My mother conquered her first hike EVER this week, an insanely mellow 1/4 mile trek through a desert wash. I’ve hit the trails in a lot of the world’s corners and naively assumed my co-creator would have – at a minimum – gotten up to Griffith Park once in her life.
But … she hadn’t.
The utter jubilation on her face as she thoughtfully traversed rocks in Joshua Tree National Park ushered in some new kind of joy into my own universe. Parents spend incalculable energy trying to make their children happy. And because of their effort, there are joyous events in our childhood that we will always remember. It was that kind of joy emanating from my mother while hiking the “Skull Rock” trail. To return that favor, 36-years after my birth, was an unforgettable experience. So many of our parents live sedentary lives. And many grew up without knowledge of hiking trails and National Parks.
That’s not the world their children are living in. And because of it, there’s a possibly an entirely new world our parents can experience: nature.
Black Folk & The Outdoors
My mother’s worldview doesn’t extend much further than the city limits of LA. And while her parents had a vacation cabin ten-minutes drive from my own in Joshua Tree, they never took her, or myself into the park. How could my grandfather own a cabin in Joshua Tree, but not once in the 30-years he owned it, have interests in taking us into the park … EVER? I mused on that thought for a few minutes while hiking with mother, and then I remember a talk TravelCoterie did with Yosemite National Park Ranger Shelton Johnson.
“When we were indigenous native Africans from the West Coast of Africa brought here during the Atlantic slave trade … we were Africans arriving on these shores. We had an innate understanding of the natural world, we utilized the plants, we knew the animals that were all around, we had a kinship with the world around us. The part of us that was that kind of African was slowly eroded away, wriggled away until we became who we are now: a people that descend from indigenous Africans, who now avoid the experience of being out in the wild. And slavery has a lot to do with that experience,” the Detroit native explains.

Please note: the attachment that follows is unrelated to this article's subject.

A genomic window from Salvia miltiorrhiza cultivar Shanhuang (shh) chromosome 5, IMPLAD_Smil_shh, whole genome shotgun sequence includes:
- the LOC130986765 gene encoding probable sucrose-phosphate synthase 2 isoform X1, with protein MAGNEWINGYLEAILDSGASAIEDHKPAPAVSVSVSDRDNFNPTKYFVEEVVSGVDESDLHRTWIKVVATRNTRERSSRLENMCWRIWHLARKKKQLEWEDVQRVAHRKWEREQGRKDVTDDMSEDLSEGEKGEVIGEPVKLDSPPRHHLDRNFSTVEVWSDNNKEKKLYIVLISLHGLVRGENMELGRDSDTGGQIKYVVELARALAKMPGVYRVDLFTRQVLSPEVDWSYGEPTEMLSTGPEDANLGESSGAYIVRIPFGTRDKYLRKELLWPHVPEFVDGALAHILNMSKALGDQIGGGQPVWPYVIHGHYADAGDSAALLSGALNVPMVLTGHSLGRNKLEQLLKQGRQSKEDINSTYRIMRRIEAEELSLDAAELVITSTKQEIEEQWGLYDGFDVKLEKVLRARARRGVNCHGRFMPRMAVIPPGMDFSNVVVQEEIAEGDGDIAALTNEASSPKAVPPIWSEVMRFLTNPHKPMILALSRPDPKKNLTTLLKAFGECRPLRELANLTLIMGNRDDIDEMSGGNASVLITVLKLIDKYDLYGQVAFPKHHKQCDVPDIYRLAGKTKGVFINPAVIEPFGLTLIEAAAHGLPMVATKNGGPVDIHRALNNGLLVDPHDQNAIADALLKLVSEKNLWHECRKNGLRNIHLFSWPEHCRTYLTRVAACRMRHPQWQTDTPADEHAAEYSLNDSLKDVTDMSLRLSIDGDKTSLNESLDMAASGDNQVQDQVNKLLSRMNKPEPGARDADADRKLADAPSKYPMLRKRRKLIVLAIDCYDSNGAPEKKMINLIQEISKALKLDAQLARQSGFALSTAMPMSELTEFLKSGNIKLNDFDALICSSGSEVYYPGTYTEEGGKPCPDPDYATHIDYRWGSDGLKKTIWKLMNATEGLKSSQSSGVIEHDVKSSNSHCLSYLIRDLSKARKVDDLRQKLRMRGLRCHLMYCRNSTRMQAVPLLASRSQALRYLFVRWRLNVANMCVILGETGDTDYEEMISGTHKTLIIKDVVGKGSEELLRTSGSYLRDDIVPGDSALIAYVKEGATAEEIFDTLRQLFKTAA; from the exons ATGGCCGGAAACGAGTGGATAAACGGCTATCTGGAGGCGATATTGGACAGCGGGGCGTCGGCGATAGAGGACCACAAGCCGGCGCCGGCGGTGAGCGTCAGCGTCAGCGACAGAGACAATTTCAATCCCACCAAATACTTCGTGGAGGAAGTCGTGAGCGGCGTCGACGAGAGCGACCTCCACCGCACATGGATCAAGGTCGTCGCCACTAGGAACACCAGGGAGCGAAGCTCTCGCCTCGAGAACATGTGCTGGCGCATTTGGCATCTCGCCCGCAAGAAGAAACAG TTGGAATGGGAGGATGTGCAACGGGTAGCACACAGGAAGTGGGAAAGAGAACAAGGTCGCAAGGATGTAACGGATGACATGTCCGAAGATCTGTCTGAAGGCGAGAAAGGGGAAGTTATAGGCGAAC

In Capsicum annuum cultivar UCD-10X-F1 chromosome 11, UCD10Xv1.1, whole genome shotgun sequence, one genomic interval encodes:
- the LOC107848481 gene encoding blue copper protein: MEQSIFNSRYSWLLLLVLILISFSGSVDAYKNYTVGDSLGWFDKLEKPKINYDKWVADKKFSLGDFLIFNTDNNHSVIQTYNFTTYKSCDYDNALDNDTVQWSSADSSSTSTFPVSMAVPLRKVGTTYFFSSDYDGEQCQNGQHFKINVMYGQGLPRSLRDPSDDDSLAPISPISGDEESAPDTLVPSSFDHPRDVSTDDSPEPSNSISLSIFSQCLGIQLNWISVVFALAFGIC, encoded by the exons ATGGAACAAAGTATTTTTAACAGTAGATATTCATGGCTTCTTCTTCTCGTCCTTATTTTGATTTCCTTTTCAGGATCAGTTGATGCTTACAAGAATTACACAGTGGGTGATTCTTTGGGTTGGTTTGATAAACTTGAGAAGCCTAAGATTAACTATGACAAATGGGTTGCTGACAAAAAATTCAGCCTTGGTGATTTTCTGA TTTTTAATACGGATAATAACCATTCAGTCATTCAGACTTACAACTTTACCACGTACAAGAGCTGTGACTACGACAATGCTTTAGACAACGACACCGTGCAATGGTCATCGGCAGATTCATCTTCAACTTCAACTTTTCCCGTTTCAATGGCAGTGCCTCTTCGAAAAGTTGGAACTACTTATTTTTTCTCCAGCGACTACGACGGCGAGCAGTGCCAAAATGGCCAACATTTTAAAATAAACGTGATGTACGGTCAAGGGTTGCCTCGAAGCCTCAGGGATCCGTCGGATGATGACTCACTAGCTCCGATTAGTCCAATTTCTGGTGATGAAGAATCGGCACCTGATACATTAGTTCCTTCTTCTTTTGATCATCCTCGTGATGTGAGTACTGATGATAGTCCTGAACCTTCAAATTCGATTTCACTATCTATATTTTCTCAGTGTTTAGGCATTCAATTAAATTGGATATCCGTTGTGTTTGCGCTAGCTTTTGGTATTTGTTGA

“Our people going out into the mountains, going into the forest, is reclaiming that which is African. You can find that which was African in America because all you need is the natural world around you.”
My grandfather was from Illinois via Arkansas. I don’t have to tell you that not nice things were being done or said to Black people in Arkansas in the 20s, 30s, hell, 2020s. And a lot of the state’s more abhorrent sins also happened in the woods … in nature.
I’ll never know if that theory encapsulates my grandfather’s experience or his avoidance of the National Park. Whether a reach or proper summation, he’s not around to divulge. I do know that NOW, as an American citizen, these National Parks are a birthright that people of all backgrounds, shades, and ideologies have a right to enjoy. And we should. For our own sanity and spiritual, physical, and intellectual rejuvenation during trying times.
Being Black in America is stressful. It is beautiful and rich, and diverse, and dope AF at times, but ultimately an unnecessarily stressful experience. There are far worst ideas than exercising some of that stress out in the fresh air on some hiking trails and strengthing bonds with the ones we love. A National Park pass, which gets you into all 61 national parks (2,000+ parks in total) including Yellowstone, Yosemite, and the Grand Canyon is $80 annually for adults. For seniors, a lifetime pass is also $80.
With everyone seeking domestic places to explore amidst international travel restrictions and social distancing variables, we should all be thinking more about the National Parks.
The Final Benefit
Health professionals believe even moderate hiking in older adults can “reduce arthritis, ease joint and knee pain, boost bone density, improve cardiovascular health, and increase circulation.” There are 65 and older exclusive hiking groups ranging from beginner to enthusiast, so perhaps with a nudge, you may find your parents getting outdoors more than you and prolonging their hopefully good health.
Eric has revolved in and out of passport controls for over 20 years. From his first archaeological field school in Belize to rural villages in Ethiopia and Buddhist temples in Laos, Eric has come smile to smile with all walks of life. A writer, photographer and entrepreneur, the LA native believes the power of connectivity and community is enriched through travel.